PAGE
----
Le Billon’s comparative examination of different resource sectors helps us understand the complexity of resource conflicts. For example, onshore (as compared to off-shore) oil wealth increases the likelihood of civil war, while contraband goods such as gemstones and narcotics do not increase the likelihood of conflict but do prolong conflicts. Quantitative testing has not shown a common relationship between timber, which is a source of finance, and insurgence that frequents forests for hideouts. These facts point to the importance of location and the type of resource, which has been ignored by many previous writings on the subject. Le Billon disagrees with economist Paul Collier’s argument that youth in poor countries often fight with hope of gaining access to resource revenues, and he states that, although the prospect of loot has always been used to recruit fighters, many contemporary groups forcibly recruit fighters—especially children. For example, the Revolutionary United Front in Sierra Leone mainly uses social justice issues as motivational factors, because individual rewards of “conflict diamonds” are out of reach of the foot soldiers.

One important weakness of Wars of Plunder is that Le Billon intentionally fails to analyze in detail other non-extractable resource sectors that contribute to global armed conflicts. This includes production of opium in Afghanistan, or conflict over access to water, fisheries, or agricultural production in many other parts of the world. Therefore, the book cannot imply that the same correlation exists between extractable and non-extractable resources, leaving a gap that needs to be addressed. Much of the empirical evidence used in the book reflects the focus of advocacy groups and agencies that Le Billon has collaborated with. Le Billon left the bio-med research field for Cambodia to help start the Ministry of Environment under the transitional authority of the United Nations (UN) after the Khmer Rouge, which resulted in establishment of national parks designating 19% of the country as protected areas. Since then, he has worked for the French Ministry of Foreign Affairs, UN peacekeeping missions, and organizations such as Global Witness. Le Billon is open about how his background has affected his research, resulting in possible personal biases. However, he tries to mitigate their influence on his research by using a wider set of works by economists and scientist who he claims to not have suffered “from the same aversion to quantitative studies that the field of political geography currently suffers.”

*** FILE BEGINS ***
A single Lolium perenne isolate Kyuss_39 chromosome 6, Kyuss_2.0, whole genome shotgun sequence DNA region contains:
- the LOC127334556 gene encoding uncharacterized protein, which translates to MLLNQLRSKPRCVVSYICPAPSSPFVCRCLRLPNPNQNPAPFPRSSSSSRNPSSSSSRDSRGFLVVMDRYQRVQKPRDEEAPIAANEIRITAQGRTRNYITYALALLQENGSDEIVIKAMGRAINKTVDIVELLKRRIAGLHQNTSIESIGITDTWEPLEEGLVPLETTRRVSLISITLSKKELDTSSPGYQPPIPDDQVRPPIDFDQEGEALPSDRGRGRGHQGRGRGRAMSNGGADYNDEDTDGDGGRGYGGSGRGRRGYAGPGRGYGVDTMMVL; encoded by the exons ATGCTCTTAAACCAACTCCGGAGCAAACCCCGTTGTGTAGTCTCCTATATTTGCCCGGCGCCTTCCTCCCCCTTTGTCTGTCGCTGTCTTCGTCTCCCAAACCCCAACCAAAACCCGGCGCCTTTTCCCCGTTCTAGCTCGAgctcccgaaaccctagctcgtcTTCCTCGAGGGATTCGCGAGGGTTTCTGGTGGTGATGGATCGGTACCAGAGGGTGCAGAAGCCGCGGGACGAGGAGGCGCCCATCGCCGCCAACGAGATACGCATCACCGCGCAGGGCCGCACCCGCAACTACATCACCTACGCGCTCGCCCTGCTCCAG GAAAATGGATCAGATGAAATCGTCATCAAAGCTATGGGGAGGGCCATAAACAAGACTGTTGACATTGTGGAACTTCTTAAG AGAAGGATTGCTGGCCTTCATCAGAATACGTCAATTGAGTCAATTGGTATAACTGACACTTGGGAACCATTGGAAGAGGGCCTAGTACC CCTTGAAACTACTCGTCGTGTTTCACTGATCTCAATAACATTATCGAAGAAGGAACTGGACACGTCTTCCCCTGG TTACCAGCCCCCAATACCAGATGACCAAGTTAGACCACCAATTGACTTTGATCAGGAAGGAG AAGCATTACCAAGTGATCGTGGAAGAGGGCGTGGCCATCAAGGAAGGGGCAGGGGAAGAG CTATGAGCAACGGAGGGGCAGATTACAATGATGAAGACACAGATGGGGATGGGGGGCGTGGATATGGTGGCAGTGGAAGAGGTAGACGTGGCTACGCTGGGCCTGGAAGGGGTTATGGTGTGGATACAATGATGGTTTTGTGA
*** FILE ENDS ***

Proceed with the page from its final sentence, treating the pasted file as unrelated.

In the final analysis, Wars of Plunder clearly, and with much detail, using many case studies, illustrates the relationship, or lack thereof, between armed conflict and several of the abovementioned extractive resources. Overall, it is a very well organized read both for the average reader and the scholar of international resource conflicts.

[1] For example Jeffrey Sachs and Andrew Warner’s 1995 paper, Natural Resource Abundance and Economic Growth, showed that from 1965 to 1998, in the OPEC countries, gross national product per capita growth decreased while the rest of developing world had an increase.